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Why Is Sean Combs the Subject of a Homeland Security Investigation?

Why Is Sean Combs the Subject of a Homeland Security Investigation?

The raids of Sean Combs’s homes in Los Angeles and the Miami area this week raised a barrage of questions about the nature of the inquiry, which a federal official said was at least in part a human trafficking investigation.

The government has said little about the basis for the search warrants, but the raids came after five civil lawsuits were filed against Mr. Combs in recent months that accused him of violating sex trafficking laws. In four of the suits women accused him of rape, and in one a man accused him of unwanted sexual contact. Mr. Combs, a hip-hop impresario known as Puff Daddy and Diddy who has been a high-profile figure in the music industry since the 1990s, has vehemently denied all of the allegations, calling them “sickening.” Officials have not publicly named him as a target of any prosecution.

As the civil suits against Mr. Combs illustrate, the term human or sex trafficking has a broader meaning in the law than perhaps the more popularly understood image of organized crime and forced prostitution rings.

“Traditionally you think of trafficking as a pimp who has a stable of victims and then is trafficking them in the traditional sense of the word, for money,” said Jim Cole, a former supervisory special agent with Homeland Security Investigations who oversaw human trafficking cases, “but there are lots of forms of trafficking.”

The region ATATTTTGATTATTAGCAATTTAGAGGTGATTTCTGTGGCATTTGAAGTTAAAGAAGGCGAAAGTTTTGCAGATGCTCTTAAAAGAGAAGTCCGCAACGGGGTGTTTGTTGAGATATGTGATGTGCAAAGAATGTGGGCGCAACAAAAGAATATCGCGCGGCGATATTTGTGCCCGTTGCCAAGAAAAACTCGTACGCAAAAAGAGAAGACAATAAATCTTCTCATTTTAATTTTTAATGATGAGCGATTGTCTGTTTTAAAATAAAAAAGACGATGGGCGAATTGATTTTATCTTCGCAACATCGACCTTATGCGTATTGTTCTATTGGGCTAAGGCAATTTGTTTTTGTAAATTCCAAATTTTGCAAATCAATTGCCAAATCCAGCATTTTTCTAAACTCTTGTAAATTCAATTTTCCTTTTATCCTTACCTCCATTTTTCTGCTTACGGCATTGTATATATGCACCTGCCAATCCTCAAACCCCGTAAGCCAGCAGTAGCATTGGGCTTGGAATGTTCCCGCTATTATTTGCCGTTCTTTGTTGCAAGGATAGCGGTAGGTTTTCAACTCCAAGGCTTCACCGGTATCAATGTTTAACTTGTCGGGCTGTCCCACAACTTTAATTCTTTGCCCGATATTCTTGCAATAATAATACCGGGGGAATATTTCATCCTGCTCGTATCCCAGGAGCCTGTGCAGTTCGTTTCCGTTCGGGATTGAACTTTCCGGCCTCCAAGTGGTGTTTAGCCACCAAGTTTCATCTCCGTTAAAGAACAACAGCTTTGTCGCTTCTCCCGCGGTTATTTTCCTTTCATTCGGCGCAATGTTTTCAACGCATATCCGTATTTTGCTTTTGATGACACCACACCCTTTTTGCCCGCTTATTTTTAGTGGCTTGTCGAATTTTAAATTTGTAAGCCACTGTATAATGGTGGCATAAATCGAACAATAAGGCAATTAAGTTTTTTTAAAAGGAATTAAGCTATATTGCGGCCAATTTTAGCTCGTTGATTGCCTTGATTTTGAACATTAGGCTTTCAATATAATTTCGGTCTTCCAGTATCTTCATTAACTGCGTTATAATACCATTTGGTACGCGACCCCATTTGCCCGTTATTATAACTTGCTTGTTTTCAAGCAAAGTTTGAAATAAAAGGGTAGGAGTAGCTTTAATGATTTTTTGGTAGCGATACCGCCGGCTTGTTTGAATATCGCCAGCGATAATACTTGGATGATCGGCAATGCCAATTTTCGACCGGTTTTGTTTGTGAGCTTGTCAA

The breadth of trafficking investigations has grown with the recent uptick in sexual abuse claims and the use of the internet by traffickers. Homeland Security Investigations often leads such criminal investigations, although the department is most commonly associated with immigration and transnational issues.

In the current inquiry, federal investigators in New York have been interviewing potential witnesses about sexual misconduct allegations against Mr. Combs for several months, according to a person familiar with the interviews. Some of the questions involved the solicitation and transportation of prostitutes, as well as any payments or promises associated with sex acts, the person said.

The search warrants were executed this week by Homeland Security, which has carried out such investigations since it started operations in 2003. In 2020, the agency created the Center for Countering Human Trafficking in an effort to better coordinate their anti-trafficking work across the department.

With the #MeToo era and its aftermath giving rise to sexual abuse allegations against scores of powerful men, prosecutors have turned more frequently to federal sex trafficking laws to prosecute cases. Those laws allow for federal prosecution of sexual assault — typically a crime handled on the state level — and they have longer statutes of limitation than some abuse charges, allowing prosecutors to try to convict a person on allegations dating back years.

Homeland Security took a leading role in investigating the case that led to the first criminal punishment against the R&B artist R. Kelly. It came in a federal trial in Brooklyn that ended in his conviction on a count of racketeering and violations of an anti-sex-trafficking law known as the Mann Act. Ghislaine Maxwell was convicted on sex trafficking and other charges for conspiring to sexually exploit underage girls with Jeffrey Epstein, who hanged himself in his jail cell as he awaited his own trial on similar charges.

And Keith Raniere received a 120-year prison sentence in the Nxivm sex cult scandal for sex trafficking and other crimes. He was convicted after the prosecution overcame an argument from his lawyers that his was not a legitimate sex trafficking case because the charges did not involve sexual exploitation for profit, but rather sex coerced through promises of increased status, among other claims.

“More recently prosecutors have been more aggressive with prosecuting trafficking cases to the fullest extent that they can,” said Elizabeth Geddes, a former federal prosecutor who was part of the team that won the case against Mr. Kelly.